Prices of investment goods and the interest rate. Wonkish. 2 graphs.
Dear mister Eichengreen,
I read your paper ´Secular stagnation. The long view´with great interest. You discuss the secular decline of the real rate of interest, this discussion added a lot to my knowledge. That´s not just flattery. All economists should know about the developments you use to frame the discussion. You did a good job.
I am however not totally satisfied with your data on the relative price of capital goods. These can and have to be improved. This matters, as your data are already used by other researchers, see for instance ´Secular drivers of the global real interest rate´, Bank of England Staff working paper No. 571 by Lukasz Rachel and Thomas Smith and You and I know that the stakes of this kind of research are high. Very high. Conclusions should not be based upon flawed data. Which is the reason why I make the suggestions below.
The points were I see possibilities for some improvement:
- The data are too USA centered
- The source criticism is wanting
- The data are too market centered
- You use the wrong definition of savings
Let me explain. You frame the data using literature on the long-term relation between productivity, investment and the spread of different kind of innovations. I am quite enthusiastic about this discussion! When it comes to actual data on the rate of investment, which you use to show the long run development of this rate, you however only use information about the USA. Better USA data than the ones used by you are however available, as well as, more important, information about a whole bunch of other countries. Look here. These additional data in fact strengthen your case but even when they didn´t you should have taken these into account as there are clear differences in the long run pattern of the investment rate between the USA and other (western) countries. Outside the USA investment rates were often higher than in the USA. And declined much more after about somewhere between 1970 and 1990 (at least in countries without huge housing booms, where the rate of investment only declined after 2008). Which suggests that after 1970 ´something´ led to a decline in the ´strucutural´rate of investment. This ´something´ might, among other thing like the end of post WW II catching up, have been a decline of the relative price of investments. Just like lower relative prices of food contributed to a decline of the share of food in total expenditure lower prices for trucks might have led to a lower share of ´trucks´ in total expenditure. Mind however, that by far the larger amount of the total amount of real fixed capital does not consist of trucks and computers but of buildings, roads and houses.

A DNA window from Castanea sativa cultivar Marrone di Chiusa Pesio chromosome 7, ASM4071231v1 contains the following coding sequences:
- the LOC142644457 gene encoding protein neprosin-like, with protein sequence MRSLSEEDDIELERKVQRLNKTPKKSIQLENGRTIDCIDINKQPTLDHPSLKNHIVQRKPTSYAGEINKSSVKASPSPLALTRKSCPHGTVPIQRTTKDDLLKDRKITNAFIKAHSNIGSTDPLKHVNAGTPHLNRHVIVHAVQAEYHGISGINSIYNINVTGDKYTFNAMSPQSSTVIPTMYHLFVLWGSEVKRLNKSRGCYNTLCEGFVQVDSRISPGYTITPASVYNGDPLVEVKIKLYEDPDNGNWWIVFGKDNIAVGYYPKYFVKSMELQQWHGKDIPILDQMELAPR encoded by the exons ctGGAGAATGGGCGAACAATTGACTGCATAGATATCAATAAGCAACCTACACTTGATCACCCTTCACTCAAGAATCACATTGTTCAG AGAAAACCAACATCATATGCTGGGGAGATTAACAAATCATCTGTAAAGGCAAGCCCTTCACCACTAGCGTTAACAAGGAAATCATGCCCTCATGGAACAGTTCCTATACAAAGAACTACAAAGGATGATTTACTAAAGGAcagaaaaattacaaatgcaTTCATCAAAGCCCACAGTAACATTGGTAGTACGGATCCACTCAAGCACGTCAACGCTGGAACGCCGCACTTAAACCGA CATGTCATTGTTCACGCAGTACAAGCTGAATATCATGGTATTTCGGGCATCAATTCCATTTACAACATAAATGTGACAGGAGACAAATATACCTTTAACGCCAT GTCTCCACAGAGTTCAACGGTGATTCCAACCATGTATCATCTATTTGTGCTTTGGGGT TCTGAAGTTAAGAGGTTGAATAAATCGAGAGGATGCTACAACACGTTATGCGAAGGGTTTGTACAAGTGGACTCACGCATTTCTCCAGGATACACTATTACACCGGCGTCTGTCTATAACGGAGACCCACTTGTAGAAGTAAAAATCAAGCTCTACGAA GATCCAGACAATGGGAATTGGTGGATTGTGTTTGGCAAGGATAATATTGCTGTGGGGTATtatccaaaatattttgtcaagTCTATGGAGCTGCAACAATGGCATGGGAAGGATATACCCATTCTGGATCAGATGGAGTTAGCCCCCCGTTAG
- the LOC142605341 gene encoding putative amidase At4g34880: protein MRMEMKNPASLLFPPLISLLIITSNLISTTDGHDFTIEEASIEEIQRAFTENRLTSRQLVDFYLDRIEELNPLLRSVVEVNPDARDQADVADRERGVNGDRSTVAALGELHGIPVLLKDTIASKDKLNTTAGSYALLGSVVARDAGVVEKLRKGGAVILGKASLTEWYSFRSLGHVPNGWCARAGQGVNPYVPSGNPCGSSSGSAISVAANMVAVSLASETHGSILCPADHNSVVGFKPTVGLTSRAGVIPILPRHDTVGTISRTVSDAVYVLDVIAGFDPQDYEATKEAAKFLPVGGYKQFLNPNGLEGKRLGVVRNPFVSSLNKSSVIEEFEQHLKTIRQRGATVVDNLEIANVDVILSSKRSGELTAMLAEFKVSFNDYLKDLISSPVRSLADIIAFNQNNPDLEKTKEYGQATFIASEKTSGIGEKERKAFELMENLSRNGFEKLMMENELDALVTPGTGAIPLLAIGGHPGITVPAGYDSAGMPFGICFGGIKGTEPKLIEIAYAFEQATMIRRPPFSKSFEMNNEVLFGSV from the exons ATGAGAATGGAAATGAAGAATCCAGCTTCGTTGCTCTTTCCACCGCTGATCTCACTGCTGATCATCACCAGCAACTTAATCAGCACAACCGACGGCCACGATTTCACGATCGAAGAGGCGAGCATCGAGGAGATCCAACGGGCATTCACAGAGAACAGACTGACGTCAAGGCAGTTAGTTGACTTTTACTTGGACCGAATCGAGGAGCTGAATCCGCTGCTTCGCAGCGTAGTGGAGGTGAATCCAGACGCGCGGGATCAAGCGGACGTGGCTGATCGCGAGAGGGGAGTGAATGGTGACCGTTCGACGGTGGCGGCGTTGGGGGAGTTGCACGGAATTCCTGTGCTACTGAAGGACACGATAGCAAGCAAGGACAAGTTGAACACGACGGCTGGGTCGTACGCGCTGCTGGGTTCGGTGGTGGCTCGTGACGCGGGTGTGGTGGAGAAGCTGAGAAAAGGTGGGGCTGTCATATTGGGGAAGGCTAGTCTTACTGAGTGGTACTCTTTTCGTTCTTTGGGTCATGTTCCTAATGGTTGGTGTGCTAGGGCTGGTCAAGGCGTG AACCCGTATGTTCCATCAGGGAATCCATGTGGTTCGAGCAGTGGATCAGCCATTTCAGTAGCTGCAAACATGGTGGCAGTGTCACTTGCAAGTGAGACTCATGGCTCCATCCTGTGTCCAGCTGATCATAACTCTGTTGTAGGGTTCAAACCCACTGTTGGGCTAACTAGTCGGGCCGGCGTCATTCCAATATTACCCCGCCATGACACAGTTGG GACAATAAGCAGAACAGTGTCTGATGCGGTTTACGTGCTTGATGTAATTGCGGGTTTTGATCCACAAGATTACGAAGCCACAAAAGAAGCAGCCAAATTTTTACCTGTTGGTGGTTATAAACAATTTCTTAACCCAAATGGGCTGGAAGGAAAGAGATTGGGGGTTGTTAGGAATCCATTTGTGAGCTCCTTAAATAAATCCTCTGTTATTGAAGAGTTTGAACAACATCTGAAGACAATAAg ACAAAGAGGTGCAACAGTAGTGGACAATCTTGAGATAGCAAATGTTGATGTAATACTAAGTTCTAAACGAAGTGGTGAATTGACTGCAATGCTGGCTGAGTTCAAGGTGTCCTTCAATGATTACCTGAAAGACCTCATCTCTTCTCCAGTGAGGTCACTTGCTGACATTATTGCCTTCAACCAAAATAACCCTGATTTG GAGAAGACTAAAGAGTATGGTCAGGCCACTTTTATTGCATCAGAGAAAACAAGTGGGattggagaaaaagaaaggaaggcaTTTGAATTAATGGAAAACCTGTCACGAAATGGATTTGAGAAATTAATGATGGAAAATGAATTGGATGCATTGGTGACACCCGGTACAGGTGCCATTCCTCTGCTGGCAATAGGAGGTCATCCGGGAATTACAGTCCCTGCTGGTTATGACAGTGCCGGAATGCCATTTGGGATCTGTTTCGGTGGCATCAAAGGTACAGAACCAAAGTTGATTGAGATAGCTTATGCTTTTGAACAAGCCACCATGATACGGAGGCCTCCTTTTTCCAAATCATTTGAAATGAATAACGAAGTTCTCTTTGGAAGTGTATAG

Which leads me to the source criticism. First, you should have mentioned and discussed the definition of investments you use. As far as I could gauge you only look at Private Fixed Investments (PFI). These are defined by the Bureau of Economic Analysis as (emphasis added, it is important to note that, as national accounting is based upon a consistent stock flow logic, the classical and not the neoclassical definition of capital is used):
PFI consists of capital expenditures by private business—including expenditures on new structures, equipment, and software; net transactions in used assets; and own-account production (production by a business for its own use) of structures, equipment, and software. PFI also includes capital expenditures by nonprofit institutions serving households, and it includes capital expenditures for the acquisition of new residential structures and for improvements to existing residential structures by households in their capacity as owner-occupants. In the NIPAs, the construction of a new house (excluding the value of the unimproved land) is treated as an investment.
This leaves government investments (bridges, tanks) out of the picture. Second, a lot (in fact the larger part) of private borrowing is related to buying existing and new houses and other buildings, including, as a rule, the land underlying these buildings. Which means that the interest rate is decisively influenced by house prices, including the implied value of the land underlying houses – which however is not included in the NIPA series, which covers (among other items) construction costs of new houses excluding land. As such, the Shiller house price series might be a better metric to gauge the interest rate relevant price of investment goods than the NIPA series! Third, your graphs remind me of the early seventies (this might be a NBER thing, but that doesn´t matter). Fourth, you do not state which NIPA series you use, which matters as there are scores of NIPA series on investment prices. Some tinkering with Fred leads me to believe that you deflated the Gross Private Domestic Investment: Chain-type Price Index, Index 2009=100, Quarterly, Seasonally Adjusted with the Gross Domestic Product: Implicit Price Deflator, Index 2009=100, Quarterly, Seasonally Adjusted series (source: https://research.stlouisfed.org/fred2, assessed 21/2/2016 (if this wasn´t a blogpost but a scientific paper I should have used the original NIPA source). These series enabled me to make graph 1, very comparable to the last decades of your graph (kudos for the very long time series, of course!). The graph includes at the end two more years than your graph , which shows that the decline has at least temporarily halted (2015: 3 quarters). Scientific research has to be ´repeatable´and I seem to have managed to repeat your results. But I´m a magnitude faster than many other economists when it comes to the tinkering mentioned above. To facilitate replication and as a general rule, however, you should specify which data you used.